Given the complexity of the data storage and processing infrastructure required today, the organization needs to be able to accurately determine the ownership of data assets. This can be achieved through a system of record, but it can also be assigned to an individual who will own this on behalf of their business unit or data division.
2. Data classification and access alignment
Having understood the data it has and the necessary ownership structure, the organization needs to classify and align its data in terms of who and what can access it as well as how it can be consumed. Successfully done, data classification and access alignment will lead to a clear focus on processes that transform data critical to the organization.
3. Securing the data
After understanding the data in an organizational context, it is important to document the major gaps in data security to mitigate and eliminate potential risks. The organization needs to introduce the right capabilities, talents, and processes to eliminate internal silos, ensure data control, and prevent external threats.
This should ideally be achieved through a comprehensive security mechanism that encompasses everything from access control to encryption and hashing to data monitoring for pre-empting breaches and more. What’s more, the organization needs to secure its data in both production and non-production environments such as UAT, backup, archives, as well as any data in transit (e.g., accessed through a network or shared to a third party via an interface).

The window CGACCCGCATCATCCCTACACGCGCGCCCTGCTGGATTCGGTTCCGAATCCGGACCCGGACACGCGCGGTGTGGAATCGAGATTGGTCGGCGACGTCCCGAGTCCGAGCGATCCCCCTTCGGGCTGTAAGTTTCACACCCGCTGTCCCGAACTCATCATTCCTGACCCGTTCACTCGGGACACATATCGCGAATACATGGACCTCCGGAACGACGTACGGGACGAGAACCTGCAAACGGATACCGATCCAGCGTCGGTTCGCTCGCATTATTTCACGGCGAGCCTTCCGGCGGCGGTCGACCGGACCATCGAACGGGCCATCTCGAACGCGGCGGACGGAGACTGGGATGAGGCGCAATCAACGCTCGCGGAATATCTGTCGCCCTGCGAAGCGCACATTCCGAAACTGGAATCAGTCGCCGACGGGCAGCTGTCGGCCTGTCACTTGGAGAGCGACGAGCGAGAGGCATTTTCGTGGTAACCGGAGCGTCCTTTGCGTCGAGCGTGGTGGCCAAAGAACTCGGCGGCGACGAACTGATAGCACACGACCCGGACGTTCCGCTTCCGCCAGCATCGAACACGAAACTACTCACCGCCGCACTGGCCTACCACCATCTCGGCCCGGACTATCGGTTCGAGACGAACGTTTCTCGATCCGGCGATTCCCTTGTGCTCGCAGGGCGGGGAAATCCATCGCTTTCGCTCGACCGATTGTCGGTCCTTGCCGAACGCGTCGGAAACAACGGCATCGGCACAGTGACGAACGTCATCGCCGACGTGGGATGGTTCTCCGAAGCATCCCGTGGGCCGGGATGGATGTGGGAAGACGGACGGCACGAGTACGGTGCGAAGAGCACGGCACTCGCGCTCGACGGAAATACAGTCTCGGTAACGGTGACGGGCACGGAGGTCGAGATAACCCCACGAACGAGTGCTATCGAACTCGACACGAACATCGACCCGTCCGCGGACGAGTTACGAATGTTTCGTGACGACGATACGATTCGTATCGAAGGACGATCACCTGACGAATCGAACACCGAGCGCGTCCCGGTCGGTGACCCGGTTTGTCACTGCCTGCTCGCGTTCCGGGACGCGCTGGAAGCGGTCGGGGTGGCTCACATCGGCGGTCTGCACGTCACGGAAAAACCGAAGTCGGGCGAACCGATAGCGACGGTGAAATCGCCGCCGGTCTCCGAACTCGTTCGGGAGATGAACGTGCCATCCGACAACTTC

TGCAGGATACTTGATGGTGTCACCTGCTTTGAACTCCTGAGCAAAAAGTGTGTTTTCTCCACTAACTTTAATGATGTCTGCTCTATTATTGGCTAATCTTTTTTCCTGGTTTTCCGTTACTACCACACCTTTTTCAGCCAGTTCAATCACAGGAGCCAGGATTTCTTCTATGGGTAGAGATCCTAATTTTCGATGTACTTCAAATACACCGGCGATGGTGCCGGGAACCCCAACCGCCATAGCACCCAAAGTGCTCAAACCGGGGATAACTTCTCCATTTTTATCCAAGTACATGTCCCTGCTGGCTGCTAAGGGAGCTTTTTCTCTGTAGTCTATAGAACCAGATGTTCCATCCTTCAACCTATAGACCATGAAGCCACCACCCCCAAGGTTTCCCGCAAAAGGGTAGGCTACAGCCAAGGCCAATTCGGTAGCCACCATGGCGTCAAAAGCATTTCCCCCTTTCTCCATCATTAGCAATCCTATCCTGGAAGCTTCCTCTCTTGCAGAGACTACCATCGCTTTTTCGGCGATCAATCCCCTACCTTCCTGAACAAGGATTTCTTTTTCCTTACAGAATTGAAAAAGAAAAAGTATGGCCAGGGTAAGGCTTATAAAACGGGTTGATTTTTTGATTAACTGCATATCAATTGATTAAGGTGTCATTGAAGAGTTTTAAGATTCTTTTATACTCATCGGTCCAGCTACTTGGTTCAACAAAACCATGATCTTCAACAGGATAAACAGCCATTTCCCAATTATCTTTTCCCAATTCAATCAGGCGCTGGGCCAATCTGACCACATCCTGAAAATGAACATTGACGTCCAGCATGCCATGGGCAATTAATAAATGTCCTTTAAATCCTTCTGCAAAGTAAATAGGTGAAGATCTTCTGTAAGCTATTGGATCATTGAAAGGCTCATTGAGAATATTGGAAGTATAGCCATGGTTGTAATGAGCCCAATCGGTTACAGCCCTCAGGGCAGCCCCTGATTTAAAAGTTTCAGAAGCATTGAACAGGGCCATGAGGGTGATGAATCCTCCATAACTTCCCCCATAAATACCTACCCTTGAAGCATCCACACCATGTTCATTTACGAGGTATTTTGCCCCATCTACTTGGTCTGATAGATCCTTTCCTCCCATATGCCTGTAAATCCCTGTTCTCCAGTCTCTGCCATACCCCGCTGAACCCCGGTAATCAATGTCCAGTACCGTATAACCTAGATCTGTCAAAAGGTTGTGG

4. Identifying potential risks and breaches in data monetization
To effectively monetize its data, the organization should identify key attributes and determine their values in relation to specific business use cases. It must also assess the different consequences of data sharing in any form—even at an aggregate level—to safeguard information and eliminate potential breaches of regulations.
5. Adhering to a risk assessment framework
The cornerstone of a robust governance network lies in the organization’s capabilities to identify and optimize the entire data lifecycle. A reliable risk assessment framework should include the following:
a. Data management model
b. Organizational policies and processes for data governance and compliance
c. A secure process for data acquisition and distribution
d. Application of business intelligence, AI, and machine learning models to provide predictive insights on data and its integrity
e. Clearly documented data model, reference architecture, as well as standardized integration and access management with optimal interoperability and processing
f. Rigorous data classification, access control, and technical security definition
Data has long cemented its status as one of the key differentiators that fuel enterprise digital transformations today. While it promises, and has delivered, immense insights and benefits, the organization can face serious consequences if it fails to manage, access, and utilize data with care. Rigorous risk governance and management practices are more needed than ever to help the organization achieve the optimal level of data security.